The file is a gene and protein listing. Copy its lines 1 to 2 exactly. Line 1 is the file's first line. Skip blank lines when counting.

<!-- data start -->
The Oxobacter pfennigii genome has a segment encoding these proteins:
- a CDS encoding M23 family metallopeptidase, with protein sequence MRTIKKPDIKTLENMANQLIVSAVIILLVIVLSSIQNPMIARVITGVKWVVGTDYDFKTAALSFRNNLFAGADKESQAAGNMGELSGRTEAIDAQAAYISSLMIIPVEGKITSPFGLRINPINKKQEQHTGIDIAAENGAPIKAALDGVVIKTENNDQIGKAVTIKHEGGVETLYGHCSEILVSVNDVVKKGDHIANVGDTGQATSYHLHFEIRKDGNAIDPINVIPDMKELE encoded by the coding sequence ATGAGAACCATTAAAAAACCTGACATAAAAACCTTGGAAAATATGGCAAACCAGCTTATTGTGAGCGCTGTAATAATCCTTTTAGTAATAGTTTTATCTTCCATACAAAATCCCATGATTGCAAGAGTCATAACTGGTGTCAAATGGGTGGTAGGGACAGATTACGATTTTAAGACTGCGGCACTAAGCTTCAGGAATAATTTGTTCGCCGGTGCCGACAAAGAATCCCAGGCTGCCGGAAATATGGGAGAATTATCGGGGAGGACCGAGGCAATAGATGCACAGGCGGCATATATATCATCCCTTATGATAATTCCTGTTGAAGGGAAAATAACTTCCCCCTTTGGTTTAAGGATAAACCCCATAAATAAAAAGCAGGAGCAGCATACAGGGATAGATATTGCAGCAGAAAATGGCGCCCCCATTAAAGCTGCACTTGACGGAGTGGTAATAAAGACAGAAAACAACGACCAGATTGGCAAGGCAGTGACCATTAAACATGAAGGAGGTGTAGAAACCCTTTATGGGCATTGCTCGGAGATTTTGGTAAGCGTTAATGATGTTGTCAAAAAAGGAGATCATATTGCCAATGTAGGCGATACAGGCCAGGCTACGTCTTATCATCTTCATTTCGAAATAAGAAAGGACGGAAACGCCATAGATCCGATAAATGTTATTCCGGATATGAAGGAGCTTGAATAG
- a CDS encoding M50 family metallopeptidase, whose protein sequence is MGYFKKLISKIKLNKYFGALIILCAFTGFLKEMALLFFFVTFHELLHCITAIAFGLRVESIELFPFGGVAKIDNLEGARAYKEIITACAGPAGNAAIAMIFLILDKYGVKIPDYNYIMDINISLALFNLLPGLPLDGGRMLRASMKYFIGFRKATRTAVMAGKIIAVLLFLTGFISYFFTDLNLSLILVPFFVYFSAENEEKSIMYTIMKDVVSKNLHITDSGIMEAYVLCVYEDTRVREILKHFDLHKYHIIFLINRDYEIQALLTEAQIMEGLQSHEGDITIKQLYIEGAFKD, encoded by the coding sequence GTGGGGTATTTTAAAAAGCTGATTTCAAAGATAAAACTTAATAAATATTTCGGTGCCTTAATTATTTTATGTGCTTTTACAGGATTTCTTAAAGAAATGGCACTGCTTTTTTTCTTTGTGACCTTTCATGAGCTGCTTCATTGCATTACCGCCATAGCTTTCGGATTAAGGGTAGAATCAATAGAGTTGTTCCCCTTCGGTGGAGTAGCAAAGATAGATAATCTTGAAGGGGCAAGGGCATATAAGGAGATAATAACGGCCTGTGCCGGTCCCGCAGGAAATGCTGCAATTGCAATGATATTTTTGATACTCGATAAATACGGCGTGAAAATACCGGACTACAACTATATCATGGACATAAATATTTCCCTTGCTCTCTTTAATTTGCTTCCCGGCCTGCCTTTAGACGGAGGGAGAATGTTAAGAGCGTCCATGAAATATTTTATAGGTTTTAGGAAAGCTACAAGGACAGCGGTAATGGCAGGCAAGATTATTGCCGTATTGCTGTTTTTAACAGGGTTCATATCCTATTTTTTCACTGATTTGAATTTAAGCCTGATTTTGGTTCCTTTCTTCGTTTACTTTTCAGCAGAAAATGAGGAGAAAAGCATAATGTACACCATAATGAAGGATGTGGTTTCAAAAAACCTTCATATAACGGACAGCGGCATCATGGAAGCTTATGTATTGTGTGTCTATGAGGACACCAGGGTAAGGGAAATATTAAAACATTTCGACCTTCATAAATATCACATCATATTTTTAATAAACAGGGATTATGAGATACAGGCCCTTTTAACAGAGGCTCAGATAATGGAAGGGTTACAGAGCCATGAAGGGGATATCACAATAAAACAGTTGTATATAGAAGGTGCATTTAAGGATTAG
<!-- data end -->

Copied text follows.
The Oxobacter pfennigii genome has a segment encoding these proteins:
- a CDS encoding M23 family metallopeptidase, with protein sequence MRTIKKPDIKTLENMANQLIVSAVIILLVIVLSSIQNPMIARVITGVKWVVGTDYDFKTAALSFRNNLFAGADKESQAAGNMGELSGRTEAIDAQAAYISSLMIIPVEGKITSPFGLRINPINKKQEQHTGIDIAAENGAPIKAALDGVVIKTENNDQIGKAVTIKHEGGVETLYGHCSEILVSVNDVVKKGDHIANVGDTGQATSYHLHFEIRKDGNAIDPINVIPDMKELE encoded by the coding sequence ATGAGAACCATTAAAAAACCTGACATAAAAACCTTGGAAAATATGGCAAACCAGCTTATTGTGAGCGCTGTAATAATCCTTTTAGTAATAGTTTTATCTTCCATACAAAATCCCATGATTGCAAGAGTCATAACTGGTGTCAAATGGGTGGTAGGGACAGATTACGATTTTAAGACTGCGGCACTAAGCTTCAGGAATAATTTGTTCGCCGGTGCCGACAAAGAATCCCAGGCTGCCGGAAATATGGGAGAATTATCGGGGAGGACCGAGGCAATAGATGCACAGGCGGCATATATATCATCCCTTATGATAATTCCTGTTGAAGGGAAAATAACTTCCCCCTTTGGTTTAAGGATAAACCCCATAAATAAAAAGCAGGAGCAGCATACAGGGATAGATATTGCAGCAGAAAATGGCGCCCCCATTAAAGCTGCACTTGACGGAGTGGTAATAAAGACAGAAAACAACGACCAGATTGGCAAGGCAGTGACCATTAAACATGAAGGAGGTGTAGAAACCCTTTATGGGCATTGCTCGGAGATTTTGGTAAGCGTTAATGATGTTGTCAAAAAAGGAGATCATATTGCCAATGTAGGCGATACAGGCCAGGCTACGTCTTATCATCTTCATTTCGAAATAAGAAAGGACGGAAACGCCATAGATCCGATAAATGTTATTCCGGATATGAAGGAGCTTGAATAG